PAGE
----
R. Mirdala, Real Exchange Rates, Current Accounts and Competitiveness Issues in the Euro Area.
Dec. 2016.


Abstract: The lack of nominal exchange rate flexibility in the monetary union induced the growing divergence of trade performance among the member countries. Intra-Eurozone current account imbalances among countries with different income levels per capita fuel discussions on competitiveness channels under common currency. Asynchronous current account trends between North and South of the Euro Area were accompanied by significant appreciations of real exchange rate in the periphery economies originating in the strong shifts in consumer prices and unit labor costs in these countries relative to the countries of the Euro Area core. The issue is whether the real exchange rate is a significant driver of persisting current account imbalances in the Euro Area considering than, according to some authors, differences in domestic demand are more important than is often realized. In the paper we analyze main aspects of current account adjustments in the Euro Area member countries. From estimated VAR model we calculate impulse-response function of the current account to the real exchange rate (REER calculated on CPI and ULC base) and domestic demand shocks and variance decomposition to examine the relative importance of both shocks. Our results indicate that while the prices and costs related determinants of external competitiveness affected imports more significantly than exports, demand drivers shaped current account balances mainly during the crisis period.

R. Mirdala, Exchange Rate Pass-Through in the Euro Area.
Apr. 2016.


Abstract: Time-varying exchange rate pass-through effects to domestic prices under fixed euro exchange rate perspective represent one of the most challenging implications of the common currency. The problem is even more crucial when examining crisis related redistributive effects associated with relative price changes. The degree of the exchange rate pass-through to domestic prices reveals its role as the external price shocks absorber especially in the situation when the leading path of exchange rates is less vulnerable to the changes in the foreign prices. Adjustments in domestic prices followed by exchange rate shifts induced by sudden external price shocks are associated with changes in the relative competitiveness among member countries of the currency area. In the paper we examine exchange rate pass-through to domestic prices in the Euro Area member countries to examine crucial implications of the nominal exchange rate rigidity. Our results indicate that absorption capabilities of nominal effective exchange rates clearly differ in individual countries. As a result, an increased exposure of domestic prices to the external price shocks in some countries represents a substantial trade-off of the nominal exchange rate stability.

C. D'Avino, Foreign Branches of US Global Banks: Geography, Balance Sheet Structure and Contagion.
Apr. 2016.


Abstract: This paper contributes to the understanding of the international financial linkages created by US banks by looking at the geographical composition and structure of the balance sheet of foreign branches. The empirical investigation, which is based on a novel dataset containing balance sheet statistics of foreign branches by country of location, has a threefold objective. First, it provides geographical mapping and distribution of foreign activities of branches by host country by accounting also for those balance sheet items not included in the available international banking statistics, i.e. gross interoffice positions and transactions with third-countries. Secondly, this paper presents a classification of host countries by balance sheet structure of foreign offices. A partioning-based clustering analysis allows to identify 4 distinct types of foreign branches: liquidity importers, liquidity exporters, liquidity conduits and locally implanted. Lastly, the paper provides evidence in support of the fact that US branches’ banking foreign operations are a good measure of financial integration with US as they can significantly explain business cycle synchronisation between the host country and the US during the Great Recession.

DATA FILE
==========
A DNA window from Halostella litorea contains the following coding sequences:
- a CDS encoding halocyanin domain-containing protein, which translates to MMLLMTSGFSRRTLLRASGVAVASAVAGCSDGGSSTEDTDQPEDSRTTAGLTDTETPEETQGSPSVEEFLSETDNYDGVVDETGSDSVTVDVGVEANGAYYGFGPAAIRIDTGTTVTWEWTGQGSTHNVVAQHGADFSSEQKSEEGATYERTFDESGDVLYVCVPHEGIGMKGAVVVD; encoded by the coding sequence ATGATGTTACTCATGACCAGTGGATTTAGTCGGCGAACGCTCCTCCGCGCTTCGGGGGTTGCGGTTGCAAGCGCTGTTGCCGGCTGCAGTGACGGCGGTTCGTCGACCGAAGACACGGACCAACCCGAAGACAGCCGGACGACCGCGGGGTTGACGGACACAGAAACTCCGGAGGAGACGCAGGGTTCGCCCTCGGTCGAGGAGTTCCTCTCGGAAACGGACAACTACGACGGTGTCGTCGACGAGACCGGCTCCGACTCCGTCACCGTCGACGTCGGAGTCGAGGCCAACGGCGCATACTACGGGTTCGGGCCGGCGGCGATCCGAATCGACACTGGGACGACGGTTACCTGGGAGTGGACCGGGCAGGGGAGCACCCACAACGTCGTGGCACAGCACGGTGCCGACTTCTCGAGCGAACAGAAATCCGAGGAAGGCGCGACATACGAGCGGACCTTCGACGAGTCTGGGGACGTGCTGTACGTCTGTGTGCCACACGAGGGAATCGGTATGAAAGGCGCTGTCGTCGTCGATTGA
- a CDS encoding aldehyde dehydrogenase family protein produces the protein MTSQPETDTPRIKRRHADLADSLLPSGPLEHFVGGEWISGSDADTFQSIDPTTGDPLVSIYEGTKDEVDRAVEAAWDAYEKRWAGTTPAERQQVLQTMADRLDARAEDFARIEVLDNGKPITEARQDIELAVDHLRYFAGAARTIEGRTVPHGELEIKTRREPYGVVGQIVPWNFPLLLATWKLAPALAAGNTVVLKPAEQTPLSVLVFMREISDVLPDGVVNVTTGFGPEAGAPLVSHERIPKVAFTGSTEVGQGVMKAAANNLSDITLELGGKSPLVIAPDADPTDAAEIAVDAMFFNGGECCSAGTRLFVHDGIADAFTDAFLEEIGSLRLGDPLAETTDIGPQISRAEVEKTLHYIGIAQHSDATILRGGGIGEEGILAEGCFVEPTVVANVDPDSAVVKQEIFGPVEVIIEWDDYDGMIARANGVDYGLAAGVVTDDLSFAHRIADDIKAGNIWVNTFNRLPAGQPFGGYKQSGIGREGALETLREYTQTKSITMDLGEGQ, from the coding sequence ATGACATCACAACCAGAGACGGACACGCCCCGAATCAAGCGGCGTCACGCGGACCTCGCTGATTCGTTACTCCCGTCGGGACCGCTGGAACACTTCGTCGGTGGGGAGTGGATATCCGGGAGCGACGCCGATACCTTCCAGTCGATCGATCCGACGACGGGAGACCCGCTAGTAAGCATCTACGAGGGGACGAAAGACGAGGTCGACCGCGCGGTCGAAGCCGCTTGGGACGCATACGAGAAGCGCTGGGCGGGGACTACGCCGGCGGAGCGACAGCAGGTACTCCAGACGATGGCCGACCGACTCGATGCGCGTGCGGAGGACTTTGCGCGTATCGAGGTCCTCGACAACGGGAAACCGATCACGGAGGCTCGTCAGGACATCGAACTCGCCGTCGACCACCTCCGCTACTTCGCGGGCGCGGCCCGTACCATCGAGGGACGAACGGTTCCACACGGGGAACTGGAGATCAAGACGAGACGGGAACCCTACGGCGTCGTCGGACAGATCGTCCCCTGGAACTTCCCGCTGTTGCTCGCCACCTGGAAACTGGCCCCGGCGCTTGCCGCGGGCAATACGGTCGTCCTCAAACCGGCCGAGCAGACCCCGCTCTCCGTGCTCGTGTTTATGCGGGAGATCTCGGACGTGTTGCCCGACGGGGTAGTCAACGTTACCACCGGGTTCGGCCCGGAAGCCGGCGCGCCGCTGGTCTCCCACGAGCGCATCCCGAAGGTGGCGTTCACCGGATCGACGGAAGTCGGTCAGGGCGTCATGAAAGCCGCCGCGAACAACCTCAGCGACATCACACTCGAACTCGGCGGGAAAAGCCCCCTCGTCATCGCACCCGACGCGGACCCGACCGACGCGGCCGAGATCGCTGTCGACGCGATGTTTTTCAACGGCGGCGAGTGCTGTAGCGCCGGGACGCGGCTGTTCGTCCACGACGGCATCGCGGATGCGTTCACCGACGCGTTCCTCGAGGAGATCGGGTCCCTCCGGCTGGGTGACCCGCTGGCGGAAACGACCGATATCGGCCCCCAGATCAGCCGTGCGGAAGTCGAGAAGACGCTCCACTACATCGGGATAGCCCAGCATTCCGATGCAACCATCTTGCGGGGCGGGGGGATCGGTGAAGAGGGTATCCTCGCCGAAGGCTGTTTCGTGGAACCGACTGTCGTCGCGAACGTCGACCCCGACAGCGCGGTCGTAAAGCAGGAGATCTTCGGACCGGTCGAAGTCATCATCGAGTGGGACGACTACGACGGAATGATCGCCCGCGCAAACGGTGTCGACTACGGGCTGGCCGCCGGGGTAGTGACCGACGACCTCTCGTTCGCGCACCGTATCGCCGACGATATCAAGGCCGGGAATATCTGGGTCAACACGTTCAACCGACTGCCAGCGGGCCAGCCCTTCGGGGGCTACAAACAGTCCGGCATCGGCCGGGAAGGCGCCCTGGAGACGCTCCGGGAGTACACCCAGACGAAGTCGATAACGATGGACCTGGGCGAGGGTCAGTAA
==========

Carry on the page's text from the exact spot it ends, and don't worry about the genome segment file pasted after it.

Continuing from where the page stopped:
E. Monastyrenko, Cross-Border M&As and Eco-Environmental Performance of European Energy Utilities.
Mar. 2016.


Abstract: European electricity industry has recently come through liberalization. Surge of intakes with high share of cross-border deals was market players’ response. Measuring of post-merger performance alterations is a central question of M&A literature. EU energy sector is responsible for significant part of global greenhouse gas emissions. Its efficiency should be regarded with respect to ecological dimension. This study addresses combined economic and environmental performance of 15 biggest European energy producers in 2005-2013. I exploit Data envelopment analysis (DEA) with CO2 as an undesirable output. Panel fractional regression model with financial controls is used to isolate effects of completed mergers. Results suggest that in short term firms profit from selling their subsidiaries to foreign counter-parties. This effect doesn’t sustain over time. Same-type domestic deals are detrimental in short run, but performance-enhancing in long term. Domestic and cross-border acquisitions immediately damage performance. Later ones stimulate efficiency in the long run.